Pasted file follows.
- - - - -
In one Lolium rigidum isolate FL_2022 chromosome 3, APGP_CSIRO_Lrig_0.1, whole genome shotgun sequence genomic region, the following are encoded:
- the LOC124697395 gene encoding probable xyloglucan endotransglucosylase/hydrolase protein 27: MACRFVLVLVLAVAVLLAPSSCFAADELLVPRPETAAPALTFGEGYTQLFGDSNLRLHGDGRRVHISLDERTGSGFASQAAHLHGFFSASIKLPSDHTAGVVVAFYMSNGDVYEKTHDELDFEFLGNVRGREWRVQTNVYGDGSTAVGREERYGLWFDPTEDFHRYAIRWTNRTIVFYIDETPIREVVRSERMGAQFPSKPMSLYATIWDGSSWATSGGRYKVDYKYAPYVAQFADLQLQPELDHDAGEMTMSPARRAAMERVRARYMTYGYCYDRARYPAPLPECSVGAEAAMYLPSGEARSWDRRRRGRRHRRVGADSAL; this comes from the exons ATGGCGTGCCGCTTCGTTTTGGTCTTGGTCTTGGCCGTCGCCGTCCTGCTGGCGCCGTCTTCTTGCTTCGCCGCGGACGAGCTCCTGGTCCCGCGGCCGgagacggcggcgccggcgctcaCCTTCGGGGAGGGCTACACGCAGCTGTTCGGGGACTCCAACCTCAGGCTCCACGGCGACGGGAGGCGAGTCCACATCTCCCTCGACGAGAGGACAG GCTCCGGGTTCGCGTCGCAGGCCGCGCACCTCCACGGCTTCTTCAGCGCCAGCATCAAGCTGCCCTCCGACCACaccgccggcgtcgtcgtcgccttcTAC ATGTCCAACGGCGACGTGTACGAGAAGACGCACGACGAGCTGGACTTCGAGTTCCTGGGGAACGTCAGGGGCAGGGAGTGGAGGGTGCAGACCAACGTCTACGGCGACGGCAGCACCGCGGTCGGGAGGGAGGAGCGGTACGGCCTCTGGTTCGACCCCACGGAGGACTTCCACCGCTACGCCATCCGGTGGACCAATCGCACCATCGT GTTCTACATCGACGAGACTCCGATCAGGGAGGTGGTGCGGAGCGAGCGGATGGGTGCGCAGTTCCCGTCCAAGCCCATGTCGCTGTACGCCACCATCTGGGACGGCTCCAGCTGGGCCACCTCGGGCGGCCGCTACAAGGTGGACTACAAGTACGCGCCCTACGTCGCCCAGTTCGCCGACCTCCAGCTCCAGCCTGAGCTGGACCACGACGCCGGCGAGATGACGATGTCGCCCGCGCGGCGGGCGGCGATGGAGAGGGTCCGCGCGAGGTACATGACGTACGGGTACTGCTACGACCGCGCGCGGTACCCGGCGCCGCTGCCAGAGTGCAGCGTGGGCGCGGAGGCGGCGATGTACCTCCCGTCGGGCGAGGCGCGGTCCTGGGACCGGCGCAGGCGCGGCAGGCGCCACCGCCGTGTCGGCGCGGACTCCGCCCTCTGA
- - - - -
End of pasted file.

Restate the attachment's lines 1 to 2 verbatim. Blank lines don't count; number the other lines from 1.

In one Lolium rigidum isolate FL_2022 chromosome 3, APGP_CSIRO_Lrig_0.1, whole genome shotgun sequence genomic region, the following are encoded:
- the LOC124697395 gene encoding probable xyloglucan endotransglucosylase/hydrolase protein 27: MACRFVLVLVLAVAVLLAPSSCFAADELLVPRPETAAPALTFGEGYTQLFGDSNLRLHGDGRRVHISLDERTGSGFASQAAHLHGFFSASIKLPSDHTAGVVVAFYMSNGDVYEKTHDELDFEFLGNVRGREWRVQTNVYGDGSTAVGREERYGLWFDPTEDFHRYAIRWTNRTIVFYIDETPIREVVRSERMGAQFPSKPMSLYATIWDGSSWATSGGRYKVDYKYAPYVAQFADLQLQPELDHDAGEMTMSPARRAAMERVRARYMTYGYCYDRARYPAPLPECSVGAEAAMYLPSGEARSWDRRRRGRRHRRVGADSAL; this comes from the exons ATGGCGTGCCGCTTCGTTTTGGTCTTGGTCTTGGCCGTCGCCGTCCTGCTGGCGCCGTCTTCTTGCTTCGCCGCGGACGAGCTCCTGGTCCCGCGGCCGgagacggcggcgccggcgctcaCCTTCGGGGAGGGCTACACGCAGCTGTTCGGGGACTCCAACCTCAGGCTCCACGGCGACGGGAGGCGAGTCCACATCTCCCTCGACGAGAGGACAG GCTCCGGGTTCGCGTCGCAGGCCGCGCACCTCCACGGCTTCTTCAGCGCCAGCATCAAGCTGCCCTCCGACCACaccgccggcgtcgtcgtcgccttcTAC ATGTCCAACGGCGACGTGTACGAGAAGACGCACGACGAGCTGGACTTCGAGTTCCTGGGGAACGTCAGGGGCAGGGAGTGGAGGGTGCAGACCAACGTCTACGGCGACGGCAGCACCGCGGTCGGGAGGGAGGAGCGGTACGGCCTCTGGTTCGACCCCACGGAGGACTTCCACCGCTACGCCATCCGGTGGACCAATCGCACCATCGT GTTCTACATCGACGAGACTCCGATCAGGGAGGTGGTGCGGAGCGAGCGGATGGGTGCGCAGTTCCCGTCCAAGCCCATGTCGCTGTACGCCACCATCTGGGACGGCTCCAGCTGGGCCACCTCGGGCGGCCGCTACAAGGTGGACTACAAGTACGCGCCCTACGTCGCCCAGTTCGCCGACCTCCAGCTCCAGCCTGAGCTGGACCACGACGCCGGCGAGATGACGATGTCGCCCGCGCGGCGGGCGGCGATGGAGAGGGTCCGCGCGAGGTACATGACGTACGGGTACTGCTACGACCGCGCGCGGTACCCGGCGCCGCTGCCAGAGTGCAGCGTGGGCGCGGAGGCGGCGATGTACCTCCCGTCGGGCGAGGCGCGGTCCTGGGACCGGCGCAGGCGCGGCAGGCGCCACCGCCGTGTCGGCGCGGACTCCGCCCTCTGA